BY DYKE HENDRICKSON
---- — NEWBURYPORT — The demand for housing for the elderly and those in rehabilitation is growing each year, but Currier and Associates, Inc. has been in the field for more than three decades and now is prepared for a growth in its business.
The seven-employee firm designs interiors for hospitals, nursing homes and centers that house Alzheimer’s patients. The firm offers pre-design consulting, interior design and architecture, renovation management, and installation services.
As the recession recedes, president Sharon Currier is finding that Currier and Associates is well-positioned for new clients.
“National statistics show that an area of construction growth is in building for seniors,” said Currier, whose office is on Merrimac Street. “Now that the economy is coming back, we’re seeing more activity.
“We work closely with architects, and include features that can be helpful to the special type of residents who will be living in the building,” she said.
Though Currier’s clients are not limited to health centers, their mantra of “for living, healing and working” suggests the team has a sensitivity to those who are in vulnerable health.
If designing an interior for Alzheimer’s patients, for instance, they try to keep walls and floors in bright shades so that patients aren’t prone to “sundowning” or depression with the oncoming of night and darkness.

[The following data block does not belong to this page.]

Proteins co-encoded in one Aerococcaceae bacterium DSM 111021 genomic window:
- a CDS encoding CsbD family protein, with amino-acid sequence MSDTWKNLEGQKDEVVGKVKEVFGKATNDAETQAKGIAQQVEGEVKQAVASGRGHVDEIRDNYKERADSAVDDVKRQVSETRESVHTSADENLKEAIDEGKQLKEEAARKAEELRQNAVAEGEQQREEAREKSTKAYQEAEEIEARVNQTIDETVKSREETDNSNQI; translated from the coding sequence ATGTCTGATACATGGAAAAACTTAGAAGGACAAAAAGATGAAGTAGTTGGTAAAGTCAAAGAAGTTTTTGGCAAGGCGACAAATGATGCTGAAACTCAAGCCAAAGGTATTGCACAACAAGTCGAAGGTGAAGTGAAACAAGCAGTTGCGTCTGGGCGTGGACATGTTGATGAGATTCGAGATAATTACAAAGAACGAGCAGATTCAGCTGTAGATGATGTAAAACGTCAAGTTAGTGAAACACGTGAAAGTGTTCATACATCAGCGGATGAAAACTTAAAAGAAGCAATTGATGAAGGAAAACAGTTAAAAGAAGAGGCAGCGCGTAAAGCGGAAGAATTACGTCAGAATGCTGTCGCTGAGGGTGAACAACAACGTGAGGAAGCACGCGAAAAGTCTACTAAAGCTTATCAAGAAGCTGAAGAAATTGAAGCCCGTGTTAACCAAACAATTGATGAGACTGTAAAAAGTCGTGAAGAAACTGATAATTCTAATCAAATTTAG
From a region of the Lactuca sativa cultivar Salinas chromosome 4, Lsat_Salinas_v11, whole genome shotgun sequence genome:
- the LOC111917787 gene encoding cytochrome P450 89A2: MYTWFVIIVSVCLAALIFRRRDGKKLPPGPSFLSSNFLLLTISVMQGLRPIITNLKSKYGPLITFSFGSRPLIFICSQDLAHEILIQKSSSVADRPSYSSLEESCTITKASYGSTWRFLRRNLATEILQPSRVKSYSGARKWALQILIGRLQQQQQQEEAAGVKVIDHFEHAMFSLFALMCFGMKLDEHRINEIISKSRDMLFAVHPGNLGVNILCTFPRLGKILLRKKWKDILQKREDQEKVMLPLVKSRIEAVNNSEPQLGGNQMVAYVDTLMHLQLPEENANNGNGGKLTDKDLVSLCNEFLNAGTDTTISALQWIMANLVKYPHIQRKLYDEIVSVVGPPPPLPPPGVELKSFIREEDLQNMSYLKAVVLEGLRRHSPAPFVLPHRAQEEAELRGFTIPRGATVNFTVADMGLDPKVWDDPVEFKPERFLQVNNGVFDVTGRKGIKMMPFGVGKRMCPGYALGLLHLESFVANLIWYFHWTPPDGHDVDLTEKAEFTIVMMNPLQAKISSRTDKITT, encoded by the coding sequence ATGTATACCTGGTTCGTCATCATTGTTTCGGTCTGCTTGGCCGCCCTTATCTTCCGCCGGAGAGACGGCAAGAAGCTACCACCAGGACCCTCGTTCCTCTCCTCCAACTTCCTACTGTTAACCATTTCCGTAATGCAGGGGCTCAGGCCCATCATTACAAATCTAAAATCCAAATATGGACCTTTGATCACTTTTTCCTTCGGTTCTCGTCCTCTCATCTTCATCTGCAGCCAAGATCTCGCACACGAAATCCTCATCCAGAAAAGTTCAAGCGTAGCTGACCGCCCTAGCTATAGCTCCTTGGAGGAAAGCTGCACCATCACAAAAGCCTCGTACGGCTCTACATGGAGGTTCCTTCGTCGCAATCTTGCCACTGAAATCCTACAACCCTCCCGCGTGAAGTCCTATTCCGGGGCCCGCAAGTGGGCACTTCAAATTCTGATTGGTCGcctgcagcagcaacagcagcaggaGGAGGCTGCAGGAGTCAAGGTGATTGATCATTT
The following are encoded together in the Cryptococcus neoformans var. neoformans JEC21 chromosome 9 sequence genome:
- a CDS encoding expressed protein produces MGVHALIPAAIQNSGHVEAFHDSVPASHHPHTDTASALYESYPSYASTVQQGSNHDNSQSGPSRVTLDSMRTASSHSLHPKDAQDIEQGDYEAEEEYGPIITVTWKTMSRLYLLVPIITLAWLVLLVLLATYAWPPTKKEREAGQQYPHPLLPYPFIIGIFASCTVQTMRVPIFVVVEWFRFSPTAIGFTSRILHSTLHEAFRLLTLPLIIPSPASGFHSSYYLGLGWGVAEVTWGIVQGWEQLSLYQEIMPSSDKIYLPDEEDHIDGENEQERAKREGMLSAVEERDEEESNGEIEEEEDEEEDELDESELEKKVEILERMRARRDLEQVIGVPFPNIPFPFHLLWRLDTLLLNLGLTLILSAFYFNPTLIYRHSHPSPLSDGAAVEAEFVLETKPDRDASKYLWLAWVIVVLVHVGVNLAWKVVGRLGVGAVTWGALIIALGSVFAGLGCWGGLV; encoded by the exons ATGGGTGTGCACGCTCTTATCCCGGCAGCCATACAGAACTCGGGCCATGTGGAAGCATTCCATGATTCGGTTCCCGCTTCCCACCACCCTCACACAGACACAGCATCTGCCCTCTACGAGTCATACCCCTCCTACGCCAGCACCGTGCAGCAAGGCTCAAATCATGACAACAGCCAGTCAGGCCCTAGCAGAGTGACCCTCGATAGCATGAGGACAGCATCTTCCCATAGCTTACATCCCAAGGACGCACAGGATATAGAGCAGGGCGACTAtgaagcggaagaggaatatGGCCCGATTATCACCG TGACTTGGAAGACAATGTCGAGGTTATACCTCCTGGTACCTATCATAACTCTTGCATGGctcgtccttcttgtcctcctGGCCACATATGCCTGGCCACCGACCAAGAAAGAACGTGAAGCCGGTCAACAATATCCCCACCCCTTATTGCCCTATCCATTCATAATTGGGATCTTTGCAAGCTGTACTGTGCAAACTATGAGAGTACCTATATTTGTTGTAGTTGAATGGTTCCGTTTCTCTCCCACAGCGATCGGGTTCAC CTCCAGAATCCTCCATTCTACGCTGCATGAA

Some interiors are marked by circular corridors, so patients who get “lost” can keep walking until they travel to the point from which they started.
“We listen closely to the client,” said Art Currier, husband of Sharon and the business manager of the operation. “But having experience in the field is helpful.”
Currier and Associates has designed numerous senior centers and rehabilitation hospitals in the area.
Recently it has been involved in discussions with Northbridge Companies in Burlington, which has plans to construct a 75-unit facility for patients with brain damage on land adjacent to Anna Jaques Hospital.
Sharon Currier studied design at LaSalle College in Newton, and has built her business over the years.
One result of decades in the trade is that an owner tends to collect remnants, or manufacturer’s samples.
So several weeks ago Currier took her excess fabric, carpet, tile and more, and offered it free on the roadside of well-traveled Merrimac Street.
“It was a great experience,” she said. “I stayed outside, and met the people who stopped. Usually a conversation would start about how a given item could be used. One collector made bow ties, and took fabric; we had a quilter come by, and a person who made peace flags. There was even a fellow who restored antiques microphones, and was looking for cloth.”
“A lot of people went away happy,” she added.
Sharon Currier, whose firm is certified as a Woman-owned Business Enterprise (WBE) said, “The statistics show that there’s a growing interest in senior housing.
“Our work has given us a deeper understanding of the special needs involved, and we’re always prepared to design for different types of clients,” she said.